Although the first half for some of the attendees in the class was dry but I find it useful because I never thought of using the discussed approach while designing vSphere. It is very crucial to interview the stakeholders and have proper conceptual and logical design. This is where we should spend our most of the design time because if we get that right then engineering design is comparatively easy. The module talks about lot of things but in real life it’s always not possible to imitate that exactly. We should have some standards based on organization objectives and following the standards with VMware best practices is a key to good design for an organization.
The second half was completely a technical discussion around storage design, very important in virtualization world. As per the rough estimate more than 50% VMware support cases are due to storage issues. It’s not a bad idea to reserve a good chunk of the budget for efficient storage in small-medium business and enterprise designs. One thing that I like the most is VMware and Storage vendors are working together to create plugins and providing good information about the storage allocation, RAID groups, disk etc. within the vSphere client so the Virtualization and Storage engineers have transparency about the platform while troubleshooting an operational incident.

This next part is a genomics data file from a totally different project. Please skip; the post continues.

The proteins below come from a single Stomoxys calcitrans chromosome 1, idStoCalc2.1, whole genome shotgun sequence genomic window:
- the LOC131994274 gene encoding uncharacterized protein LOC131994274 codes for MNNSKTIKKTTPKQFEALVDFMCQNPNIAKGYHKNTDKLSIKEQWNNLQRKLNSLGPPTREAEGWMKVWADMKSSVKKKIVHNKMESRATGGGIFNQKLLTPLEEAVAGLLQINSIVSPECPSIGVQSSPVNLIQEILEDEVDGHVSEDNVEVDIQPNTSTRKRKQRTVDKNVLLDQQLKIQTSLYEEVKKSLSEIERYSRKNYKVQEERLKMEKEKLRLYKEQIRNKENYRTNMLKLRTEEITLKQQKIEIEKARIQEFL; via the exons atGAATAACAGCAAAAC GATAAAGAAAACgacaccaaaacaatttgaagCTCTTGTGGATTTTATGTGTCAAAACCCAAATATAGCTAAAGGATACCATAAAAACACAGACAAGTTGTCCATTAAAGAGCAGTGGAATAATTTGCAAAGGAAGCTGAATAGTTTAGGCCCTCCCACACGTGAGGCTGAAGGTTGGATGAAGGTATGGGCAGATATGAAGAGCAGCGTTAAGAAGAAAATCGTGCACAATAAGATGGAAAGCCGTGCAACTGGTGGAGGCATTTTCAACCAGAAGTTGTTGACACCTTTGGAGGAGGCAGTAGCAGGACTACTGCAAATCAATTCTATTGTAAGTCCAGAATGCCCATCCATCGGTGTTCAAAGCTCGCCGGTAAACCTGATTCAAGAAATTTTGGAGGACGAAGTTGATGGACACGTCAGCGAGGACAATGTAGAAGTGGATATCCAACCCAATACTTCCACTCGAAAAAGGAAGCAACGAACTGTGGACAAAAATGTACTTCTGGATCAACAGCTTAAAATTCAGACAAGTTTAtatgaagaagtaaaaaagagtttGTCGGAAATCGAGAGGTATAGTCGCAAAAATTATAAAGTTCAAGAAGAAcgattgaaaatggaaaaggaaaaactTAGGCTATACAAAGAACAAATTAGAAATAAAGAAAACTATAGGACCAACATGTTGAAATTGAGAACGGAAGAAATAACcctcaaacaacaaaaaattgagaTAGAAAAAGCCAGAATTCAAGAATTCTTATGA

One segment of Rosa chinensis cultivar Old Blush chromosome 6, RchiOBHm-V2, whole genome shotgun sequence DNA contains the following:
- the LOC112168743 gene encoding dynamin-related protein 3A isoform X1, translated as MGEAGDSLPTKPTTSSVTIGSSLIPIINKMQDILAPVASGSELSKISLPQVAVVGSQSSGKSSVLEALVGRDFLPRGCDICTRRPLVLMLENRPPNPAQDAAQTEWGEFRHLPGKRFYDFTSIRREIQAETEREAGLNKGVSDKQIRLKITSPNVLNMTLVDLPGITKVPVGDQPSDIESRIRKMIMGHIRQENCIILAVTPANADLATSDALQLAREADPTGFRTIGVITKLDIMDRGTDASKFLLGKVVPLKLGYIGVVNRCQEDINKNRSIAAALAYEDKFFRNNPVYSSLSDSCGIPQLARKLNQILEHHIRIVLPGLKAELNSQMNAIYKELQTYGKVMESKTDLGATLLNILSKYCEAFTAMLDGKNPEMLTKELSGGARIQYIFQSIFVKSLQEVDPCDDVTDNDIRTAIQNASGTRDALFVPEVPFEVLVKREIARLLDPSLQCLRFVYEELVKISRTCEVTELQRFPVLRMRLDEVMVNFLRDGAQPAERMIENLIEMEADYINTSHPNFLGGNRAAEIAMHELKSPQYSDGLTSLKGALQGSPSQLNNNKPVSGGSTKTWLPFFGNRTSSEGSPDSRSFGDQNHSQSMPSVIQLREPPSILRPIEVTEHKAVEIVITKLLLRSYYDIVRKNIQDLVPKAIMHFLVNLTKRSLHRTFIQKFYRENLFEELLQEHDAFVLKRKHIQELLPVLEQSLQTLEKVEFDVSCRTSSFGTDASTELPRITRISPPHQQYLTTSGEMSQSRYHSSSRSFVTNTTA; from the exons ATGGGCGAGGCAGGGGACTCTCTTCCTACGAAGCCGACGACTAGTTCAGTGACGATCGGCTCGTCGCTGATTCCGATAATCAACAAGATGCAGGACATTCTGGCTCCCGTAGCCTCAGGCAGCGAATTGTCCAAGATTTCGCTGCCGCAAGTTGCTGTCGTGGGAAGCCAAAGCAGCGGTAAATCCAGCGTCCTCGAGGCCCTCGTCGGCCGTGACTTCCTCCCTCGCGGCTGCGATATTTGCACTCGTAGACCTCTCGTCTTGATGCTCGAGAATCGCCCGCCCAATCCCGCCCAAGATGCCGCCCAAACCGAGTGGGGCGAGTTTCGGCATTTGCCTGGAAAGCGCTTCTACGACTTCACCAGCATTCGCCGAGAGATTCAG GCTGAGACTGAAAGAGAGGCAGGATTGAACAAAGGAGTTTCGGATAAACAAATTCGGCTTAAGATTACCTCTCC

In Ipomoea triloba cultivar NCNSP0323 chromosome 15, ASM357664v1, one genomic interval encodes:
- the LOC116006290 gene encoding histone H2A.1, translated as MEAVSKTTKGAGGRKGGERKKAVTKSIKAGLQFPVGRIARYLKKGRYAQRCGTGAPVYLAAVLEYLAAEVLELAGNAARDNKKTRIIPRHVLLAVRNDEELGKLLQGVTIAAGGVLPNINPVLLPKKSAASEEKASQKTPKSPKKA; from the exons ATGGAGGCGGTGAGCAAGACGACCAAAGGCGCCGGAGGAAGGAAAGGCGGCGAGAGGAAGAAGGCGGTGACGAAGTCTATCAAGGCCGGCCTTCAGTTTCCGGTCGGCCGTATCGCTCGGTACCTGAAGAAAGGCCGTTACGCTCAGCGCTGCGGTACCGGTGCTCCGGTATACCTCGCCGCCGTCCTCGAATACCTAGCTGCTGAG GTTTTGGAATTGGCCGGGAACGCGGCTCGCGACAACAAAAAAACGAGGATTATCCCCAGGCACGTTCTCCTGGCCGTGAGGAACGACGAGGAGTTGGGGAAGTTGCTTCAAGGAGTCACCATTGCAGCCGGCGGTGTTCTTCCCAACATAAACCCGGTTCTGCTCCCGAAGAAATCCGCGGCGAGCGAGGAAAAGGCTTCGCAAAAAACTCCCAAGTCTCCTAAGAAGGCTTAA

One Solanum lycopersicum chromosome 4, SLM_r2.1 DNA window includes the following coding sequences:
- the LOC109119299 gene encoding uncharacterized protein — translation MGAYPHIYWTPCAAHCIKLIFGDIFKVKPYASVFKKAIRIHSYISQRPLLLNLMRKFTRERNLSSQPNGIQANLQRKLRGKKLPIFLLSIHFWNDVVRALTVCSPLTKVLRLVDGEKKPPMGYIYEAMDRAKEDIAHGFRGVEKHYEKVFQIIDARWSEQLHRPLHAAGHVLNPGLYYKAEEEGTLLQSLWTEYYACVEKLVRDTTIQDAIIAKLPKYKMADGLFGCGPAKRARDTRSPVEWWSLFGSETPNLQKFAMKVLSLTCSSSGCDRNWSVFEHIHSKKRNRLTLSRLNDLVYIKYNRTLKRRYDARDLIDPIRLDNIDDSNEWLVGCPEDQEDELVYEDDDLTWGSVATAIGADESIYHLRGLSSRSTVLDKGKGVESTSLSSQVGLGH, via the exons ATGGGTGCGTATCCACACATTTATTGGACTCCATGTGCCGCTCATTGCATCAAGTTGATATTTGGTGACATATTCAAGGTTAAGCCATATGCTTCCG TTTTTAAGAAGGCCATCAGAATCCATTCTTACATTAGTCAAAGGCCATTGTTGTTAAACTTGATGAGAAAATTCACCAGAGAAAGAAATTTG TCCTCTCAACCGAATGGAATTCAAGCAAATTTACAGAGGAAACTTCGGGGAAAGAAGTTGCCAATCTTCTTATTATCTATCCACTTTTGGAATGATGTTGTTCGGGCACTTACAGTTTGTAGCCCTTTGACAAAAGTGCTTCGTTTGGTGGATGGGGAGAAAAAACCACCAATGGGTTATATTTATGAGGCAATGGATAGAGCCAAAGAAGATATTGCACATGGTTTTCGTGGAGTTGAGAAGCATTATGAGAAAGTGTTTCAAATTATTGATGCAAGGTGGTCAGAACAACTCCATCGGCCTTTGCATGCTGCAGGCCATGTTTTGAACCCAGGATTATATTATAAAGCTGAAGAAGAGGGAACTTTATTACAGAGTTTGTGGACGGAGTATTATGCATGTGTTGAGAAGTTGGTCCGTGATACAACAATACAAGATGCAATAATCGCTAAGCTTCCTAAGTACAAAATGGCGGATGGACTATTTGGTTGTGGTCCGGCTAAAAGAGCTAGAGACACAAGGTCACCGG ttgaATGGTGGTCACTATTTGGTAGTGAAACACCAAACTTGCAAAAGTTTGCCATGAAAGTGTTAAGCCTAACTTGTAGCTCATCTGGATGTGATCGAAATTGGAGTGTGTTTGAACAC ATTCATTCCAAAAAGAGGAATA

At the end of the day we talked about a sample scenario and it was little brainstorming but I want to see that more in the class. I think overall I enjoyed the first day of the class and would recommend to all those who want to jump start their career in vSphere designing from administration.
Any feedback will be highly appreciated.
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